The Federal Government’s $4 000 baby bonus is an expensive way to lift the birth-rate and is unneeded according to Griffith University academic Professor Ross Guest.
Professor Guest from the Griffith Business School has published his recent findings in a research paper, The Baby Bonus: A Dubious Policy Initiative.
Professor Guest said the baby bonus wastes money by paying for babies people were going to have anyway.
“Most people would already be having babies, and although the baby bonus encourages some to have a baby sooner, it doesn’t necessarily increase the number of babies Australian women have over their lifetime,” Professor Guest said.
“With 259,800 registered births in Australia in 2005, that amounted to eligible payments of around $780 million. This expenditure should be compared with alternative policies on a cost-benefit basis,” Professor Guest said.
Research on the Canadian Baby Bonus Scheme – which is very similar to Australia’s – found the real cost of each additional child to be $15,000, when the number of extra children born as a result of the bonus was divided by the total child payments made.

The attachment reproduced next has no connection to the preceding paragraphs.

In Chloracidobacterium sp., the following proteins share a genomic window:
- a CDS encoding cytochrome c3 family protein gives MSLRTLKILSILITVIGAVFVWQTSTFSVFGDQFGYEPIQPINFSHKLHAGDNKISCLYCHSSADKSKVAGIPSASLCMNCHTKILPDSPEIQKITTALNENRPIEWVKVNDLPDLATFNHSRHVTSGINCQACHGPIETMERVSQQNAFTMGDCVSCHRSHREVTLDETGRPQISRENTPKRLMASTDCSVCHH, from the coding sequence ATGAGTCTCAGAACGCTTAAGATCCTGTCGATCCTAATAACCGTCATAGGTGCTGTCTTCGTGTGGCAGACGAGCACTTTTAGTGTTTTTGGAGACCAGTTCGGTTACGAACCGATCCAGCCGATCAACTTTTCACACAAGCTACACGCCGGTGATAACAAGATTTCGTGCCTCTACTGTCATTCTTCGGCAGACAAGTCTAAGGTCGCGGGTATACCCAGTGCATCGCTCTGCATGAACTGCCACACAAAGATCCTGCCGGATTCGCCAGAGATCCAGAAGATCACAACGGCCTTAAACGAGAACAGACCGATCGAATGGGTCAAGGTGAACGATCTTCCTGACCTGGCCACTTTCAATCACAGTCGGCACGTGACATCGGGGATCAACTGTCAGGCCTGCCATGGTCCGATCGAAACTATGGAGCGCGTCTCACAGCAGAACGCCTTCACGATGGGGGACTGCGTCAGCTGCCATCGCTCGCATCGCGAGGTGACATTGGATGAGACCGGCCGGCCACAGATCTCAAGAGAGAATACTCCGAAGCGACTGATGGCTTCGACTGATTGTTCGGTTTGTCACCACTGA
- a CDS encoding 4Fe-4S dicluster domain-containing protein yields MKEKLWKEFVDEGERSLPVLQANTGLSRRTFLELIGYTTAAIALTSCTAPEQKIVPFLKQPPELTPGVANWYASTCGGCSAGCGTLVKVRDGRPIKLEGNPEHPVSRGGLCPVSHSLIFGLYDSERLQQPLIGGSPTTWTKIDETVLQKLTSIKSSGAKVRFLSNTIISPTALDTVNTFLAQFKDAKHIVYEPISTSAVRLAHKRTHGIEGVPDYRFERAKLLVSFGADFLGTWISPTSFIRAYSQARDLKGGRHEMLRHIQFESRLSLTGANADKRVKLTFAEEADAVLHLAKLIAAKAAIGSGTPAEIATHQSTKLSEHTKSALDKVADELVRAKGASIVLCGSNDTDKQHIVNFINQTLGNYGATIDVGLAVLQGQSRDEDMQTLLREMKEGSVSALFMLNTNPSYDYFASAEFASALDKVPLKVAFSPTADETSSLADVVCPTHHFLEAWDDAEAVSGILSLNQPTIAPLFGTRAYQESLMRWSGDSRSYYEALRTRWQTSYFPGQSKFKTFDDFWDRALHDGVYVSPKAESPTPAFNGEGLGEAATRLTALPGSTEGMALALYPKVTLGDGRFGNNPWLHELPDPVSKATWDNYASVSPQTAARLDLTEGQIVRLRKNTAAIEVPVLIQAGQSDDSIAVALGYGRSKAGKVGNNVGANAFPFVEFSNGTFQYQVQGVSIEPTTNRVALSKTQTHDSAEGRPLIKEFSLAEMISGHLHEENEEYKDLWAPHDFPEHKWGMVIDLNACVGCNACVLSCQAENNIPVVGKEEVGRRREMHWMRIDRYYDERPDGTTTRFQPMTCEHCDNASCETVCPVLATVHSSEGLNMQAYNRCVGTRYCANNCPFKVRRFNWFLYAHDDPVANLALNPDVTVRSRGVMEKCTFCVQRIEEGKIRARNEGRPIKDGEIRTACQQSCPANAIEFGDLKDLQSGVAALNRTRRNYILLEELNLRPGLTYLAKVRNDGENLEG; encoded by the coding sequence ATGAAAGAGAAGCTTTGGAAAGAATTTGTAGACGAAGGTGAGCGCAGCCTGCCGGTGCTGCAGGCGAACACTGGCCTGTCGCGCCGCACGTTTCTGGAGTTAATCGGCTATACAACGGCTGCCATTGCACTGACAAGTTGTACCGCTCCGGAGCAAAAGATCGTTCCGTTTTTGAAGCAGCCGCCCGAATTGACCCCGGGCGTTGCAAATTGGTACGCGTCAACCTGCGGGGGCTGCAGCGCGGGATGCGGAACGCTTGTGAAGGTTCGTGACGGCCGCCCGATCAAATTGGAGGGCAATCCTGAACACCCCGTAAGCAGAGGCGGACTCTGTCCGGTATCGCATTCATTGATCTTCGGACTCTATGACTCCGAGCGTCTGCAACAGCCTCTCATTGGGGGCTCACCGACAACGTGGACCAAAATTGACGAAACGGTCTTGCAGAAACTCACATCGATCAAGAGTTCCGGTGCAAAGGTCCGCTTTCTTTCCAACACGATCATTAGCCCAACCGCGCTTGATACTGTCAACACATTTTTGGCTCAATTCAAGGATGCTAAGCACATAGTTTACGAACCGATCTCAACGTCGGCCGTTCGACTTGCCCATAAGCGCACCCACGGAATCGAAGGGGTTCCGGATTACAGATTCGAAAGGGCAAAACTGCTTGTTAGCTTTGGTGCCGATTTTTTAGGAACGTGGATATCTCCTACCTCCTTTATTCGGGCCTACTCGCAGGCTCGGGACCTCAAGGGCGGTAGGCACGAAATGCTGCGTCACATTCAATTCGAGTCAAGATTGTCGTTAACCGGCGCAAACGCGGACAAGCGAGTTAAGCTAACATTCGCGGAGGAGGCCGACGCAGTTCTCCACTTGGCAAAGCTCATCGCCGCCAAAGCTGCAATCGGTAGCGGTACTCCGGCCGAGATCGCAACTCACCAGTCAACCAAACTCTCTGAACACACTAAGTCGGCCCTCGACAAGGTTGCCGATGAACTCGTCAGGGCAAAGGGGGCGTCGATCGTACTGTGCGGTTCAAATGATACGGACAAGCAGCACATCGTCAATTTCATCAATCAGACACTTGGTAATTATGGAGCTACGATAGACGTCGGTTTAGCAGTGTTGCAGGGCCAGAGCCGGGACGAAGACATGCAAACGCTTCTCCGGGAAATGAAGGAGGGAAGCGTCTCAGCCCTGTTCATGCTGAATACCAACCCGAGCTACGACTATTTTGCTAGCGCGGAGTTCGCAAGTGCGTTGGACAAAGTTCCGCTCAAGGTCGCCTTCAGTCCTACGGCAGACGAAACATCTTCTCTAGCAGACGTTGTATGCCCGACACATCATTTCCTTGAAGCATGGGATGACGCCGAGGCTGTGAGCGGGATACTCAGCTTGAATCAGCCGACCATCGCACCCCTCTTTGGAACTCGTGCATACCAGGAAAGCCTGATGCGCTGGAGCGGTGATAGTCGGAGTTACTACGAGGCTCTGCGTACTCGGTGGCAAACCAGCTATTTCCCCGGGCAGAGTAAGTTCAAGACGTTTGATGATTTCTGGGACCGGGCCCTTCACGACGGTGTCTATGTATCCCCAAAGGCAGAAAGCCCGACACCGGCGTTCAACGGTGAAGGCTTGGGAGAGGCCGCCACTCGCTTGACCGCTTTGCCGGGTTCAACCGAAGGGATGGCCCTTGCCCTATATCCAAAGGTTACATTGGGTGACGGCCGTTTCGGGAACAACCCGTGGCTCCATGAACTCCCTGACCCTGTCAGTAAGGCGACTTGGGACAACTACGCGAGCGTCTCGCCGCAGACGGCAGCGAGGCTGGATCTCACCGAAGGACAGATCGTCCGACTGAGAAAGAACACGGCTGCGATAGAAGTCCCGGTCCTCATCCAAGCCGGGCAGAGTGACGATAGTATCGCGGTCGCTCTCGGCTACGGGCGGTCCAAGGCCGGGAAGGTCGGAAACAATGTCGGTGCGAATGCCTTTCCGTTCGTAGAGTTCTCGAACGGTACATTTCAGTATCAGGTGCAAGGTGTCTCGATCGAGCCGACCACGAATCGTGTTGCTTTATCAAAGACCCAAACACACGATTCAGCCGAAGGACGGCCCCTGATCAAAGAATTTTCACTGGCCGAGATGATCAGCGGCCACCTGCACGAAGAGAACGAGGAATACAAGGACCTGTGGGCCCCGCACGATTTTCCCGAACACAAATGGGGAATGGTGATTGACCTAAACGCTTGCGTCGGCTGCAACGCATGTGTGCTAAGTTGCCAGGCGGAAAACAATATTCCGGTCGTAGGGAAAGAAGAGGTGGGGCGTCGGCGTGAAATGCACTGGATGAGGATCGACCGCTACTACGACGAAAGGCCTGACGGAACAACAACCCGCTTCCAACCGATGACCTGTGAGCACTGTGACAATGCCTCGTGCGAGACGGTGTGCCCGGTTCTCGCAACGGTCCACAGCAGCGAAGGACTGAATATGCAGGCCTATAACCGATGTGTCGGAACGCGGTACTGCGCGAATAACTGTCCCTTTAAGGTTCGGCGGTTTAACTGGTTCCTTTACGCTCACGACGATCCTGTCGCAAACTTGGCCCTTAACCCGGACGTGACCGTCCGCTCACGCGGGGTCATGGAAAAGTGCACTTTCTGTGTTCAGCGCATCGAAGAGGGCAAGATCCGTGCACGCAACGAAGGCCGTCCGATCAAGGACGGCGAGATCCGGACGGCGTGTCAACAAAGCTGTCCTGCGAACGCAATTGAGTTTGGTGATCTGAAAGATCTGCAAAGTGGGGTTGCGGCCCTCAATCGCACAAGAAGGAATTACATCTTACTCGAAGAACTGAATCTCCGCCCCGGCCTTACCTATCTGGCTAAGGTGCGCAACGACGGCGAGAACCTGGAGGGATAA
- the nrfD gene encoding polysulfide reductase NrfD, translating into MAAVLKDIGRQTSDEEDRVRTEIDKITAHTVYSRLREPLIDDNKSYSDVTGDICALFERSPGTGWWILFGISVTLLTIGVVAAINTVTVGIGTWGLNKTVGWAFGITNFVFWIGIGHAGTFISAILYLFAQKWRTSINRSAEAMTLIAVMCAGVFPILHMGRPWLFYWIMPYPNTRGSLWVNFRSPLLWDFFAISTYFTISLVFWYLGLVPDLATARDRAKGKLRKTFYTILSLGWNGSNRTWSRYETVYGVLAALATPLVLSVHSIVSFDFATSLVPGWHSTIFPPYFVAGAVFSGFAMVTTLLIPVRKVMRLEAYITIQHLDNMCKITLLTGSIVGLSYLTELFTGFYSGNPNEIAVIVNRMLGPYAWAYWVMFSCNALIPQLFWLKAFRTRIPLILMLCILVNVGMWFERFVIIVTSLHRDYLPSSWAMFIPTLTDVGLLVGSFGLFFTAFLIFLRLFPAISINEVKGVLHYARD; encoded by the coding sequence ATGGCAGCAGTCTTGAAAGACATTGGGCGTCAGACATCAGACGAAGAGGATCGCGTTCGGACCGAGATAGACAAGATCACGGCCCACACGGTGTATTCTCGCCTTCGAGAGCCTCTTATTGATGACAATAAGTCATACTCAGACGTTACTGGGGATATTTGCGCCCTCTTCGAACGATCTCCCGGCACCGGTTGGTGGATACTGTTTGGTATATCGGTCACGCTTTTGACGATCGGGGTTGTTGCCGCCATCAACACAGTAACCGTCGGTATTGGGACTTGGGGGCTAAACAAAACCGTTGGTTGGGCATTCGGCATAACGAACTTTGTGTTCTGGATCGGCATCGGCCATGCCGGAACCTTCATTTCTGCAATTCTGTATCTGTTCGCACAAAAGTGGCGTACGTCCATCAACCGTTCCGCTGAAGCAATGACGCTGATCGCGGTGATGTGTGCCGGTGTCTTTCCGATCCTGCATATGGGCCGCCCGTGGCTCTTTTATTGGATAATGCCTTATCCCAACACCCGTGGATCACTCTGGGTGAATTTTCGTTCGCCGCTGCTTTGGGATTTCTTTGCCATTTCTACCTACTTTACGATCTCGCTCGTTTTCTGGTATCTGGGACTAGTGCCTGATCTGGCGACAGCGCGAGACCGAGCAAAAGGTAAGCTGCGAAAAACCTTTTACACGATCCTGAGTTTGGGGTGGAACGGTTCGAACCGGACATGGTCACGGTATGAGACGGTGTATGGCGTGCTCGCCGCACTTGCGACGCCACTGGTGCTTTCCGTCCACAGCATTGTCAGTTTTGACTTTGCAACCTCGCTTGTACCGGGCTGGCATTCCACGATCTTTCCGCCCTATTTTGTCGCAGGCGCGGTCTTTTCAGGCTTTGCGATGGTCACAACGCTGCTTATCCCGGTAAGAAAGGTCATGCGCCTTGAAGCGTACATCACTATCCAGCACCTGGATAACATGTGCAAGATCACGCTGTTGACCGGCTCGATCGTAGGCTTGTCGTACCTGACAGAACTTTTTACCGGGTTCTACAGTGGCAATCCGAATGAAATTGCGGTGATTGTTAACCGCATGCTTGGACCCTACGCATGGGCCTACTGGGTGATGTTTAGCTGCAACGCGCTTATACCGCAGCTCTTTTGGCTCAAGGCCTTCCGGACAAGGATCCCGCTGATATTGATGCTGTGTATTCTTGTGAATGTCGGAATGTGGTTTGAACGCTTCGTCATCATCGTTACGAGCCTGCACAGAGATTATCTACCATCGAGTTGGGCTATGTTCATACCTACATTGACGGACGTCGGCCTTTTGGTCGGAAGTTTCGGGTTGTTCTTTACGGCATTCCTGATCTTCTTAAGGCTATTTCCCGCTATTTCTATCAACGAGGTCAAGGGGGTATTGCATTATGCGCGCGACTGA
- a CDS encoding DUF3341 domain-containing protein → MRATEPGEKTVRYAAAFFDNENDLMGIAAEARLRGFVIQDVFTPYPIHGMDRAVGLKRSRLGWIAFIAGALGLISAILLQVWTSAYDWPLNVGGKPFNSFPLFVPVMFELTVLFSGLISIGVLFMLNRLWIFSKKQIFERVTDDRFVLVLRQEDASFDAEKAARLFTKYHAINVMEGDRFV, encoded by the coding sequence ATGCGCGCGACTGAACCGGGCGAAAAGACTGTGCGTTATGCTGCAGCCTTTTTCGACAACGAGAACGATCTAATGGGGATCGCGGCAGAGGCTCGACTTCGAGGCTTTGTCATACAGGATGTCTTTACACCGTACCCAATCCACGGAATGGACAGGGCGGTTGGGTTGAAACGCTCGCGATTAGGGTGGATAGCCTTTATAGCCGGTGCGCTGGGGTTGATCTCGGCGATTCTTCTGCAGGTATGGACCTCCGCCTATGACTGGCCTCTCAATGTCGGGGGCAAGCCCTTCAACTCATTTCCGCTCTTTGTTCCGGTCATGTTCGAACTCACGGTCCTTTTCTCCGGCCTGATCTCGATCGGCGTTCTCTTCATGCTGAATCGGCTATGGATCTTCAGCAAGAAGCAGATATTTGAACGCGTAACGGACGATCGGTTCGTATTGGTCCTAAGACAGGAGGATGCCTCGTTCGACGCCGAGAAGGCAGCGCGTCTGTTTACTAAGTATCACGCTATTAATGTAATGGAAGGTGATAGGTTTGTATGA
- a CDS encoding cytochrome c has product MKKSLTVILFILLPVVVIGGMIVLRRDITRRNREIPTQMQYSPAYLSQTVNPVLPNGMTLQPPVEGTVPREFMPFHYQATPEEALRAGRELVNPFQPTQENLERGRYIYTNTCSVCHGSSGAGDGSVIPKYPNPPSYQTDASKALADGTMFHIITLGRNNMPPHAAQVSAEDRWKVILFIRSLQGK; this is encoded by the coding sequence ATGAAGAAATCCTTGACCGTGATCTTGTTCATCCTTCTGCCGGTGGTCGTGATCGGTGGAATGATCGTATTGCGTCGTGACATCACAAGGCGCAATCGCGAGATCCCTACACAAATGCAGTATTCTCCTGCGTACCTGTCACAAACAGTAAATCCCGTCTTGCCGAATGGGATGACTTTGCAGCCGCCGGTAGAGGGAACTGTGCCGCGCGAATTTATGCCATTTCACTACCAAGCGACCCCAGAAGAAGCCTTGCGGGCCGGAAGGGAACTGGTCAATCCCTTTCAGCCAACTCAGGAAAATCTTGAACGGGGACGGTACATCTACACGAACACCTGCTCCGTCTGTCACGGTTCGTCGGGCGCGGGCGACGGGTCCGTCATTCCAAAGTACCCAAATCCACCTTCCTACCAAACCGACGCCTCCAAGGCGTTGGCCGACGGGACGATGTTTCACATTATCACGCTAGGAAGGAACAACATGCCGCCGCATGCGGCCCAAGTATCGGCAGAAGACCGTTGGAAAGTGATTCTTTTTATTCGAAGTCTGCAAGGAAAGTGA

“If the baby bonus was restricted to second or third children, or at least paid a smaller amount for the first child like the Singaporean model, it could have the same effect at the margins at much less cost to taxpayers,” Professor Guest said.
“Another strength of the Singaporean model is the government co-contribution, where the government matches every dollar put in by parents for an education fund for the child. This is an option for the Australian government if it is concerned about how the Baby Bonus is spent.”
Professor Guest said the introduction of the baby bonus was accompanied by government comments about the need to increase the fertility rate, and how the policy would do that.
“While the Australian birth-rate edged up slightly after the revised baby bonus was introduced it couldn’t necessarily be contributed to the policy because the birth rate jumps around,” Professor Guest said.
“And Australia doesn’t need an increased birthrate. The country is on or close to an appropriate demographic path. Australia’s growth rate of 1.25 percent is optimal for Australia’s income per capita.
“Increasing the birthrate will actually put strain on current generations and further benefit future generations which will already be better off.”
Professor Guest said there is a view that Australia needs a baby bonus because other countries have one, but there is no chance of Australia’s population decreasing like Japan, Italy and Russia.
“Public spending programs need to be as efficient as possible. If Australia continues to have a baby bonus, modelling the policy on Singapore’s would have the benefits with less waste,” Professor Guest said.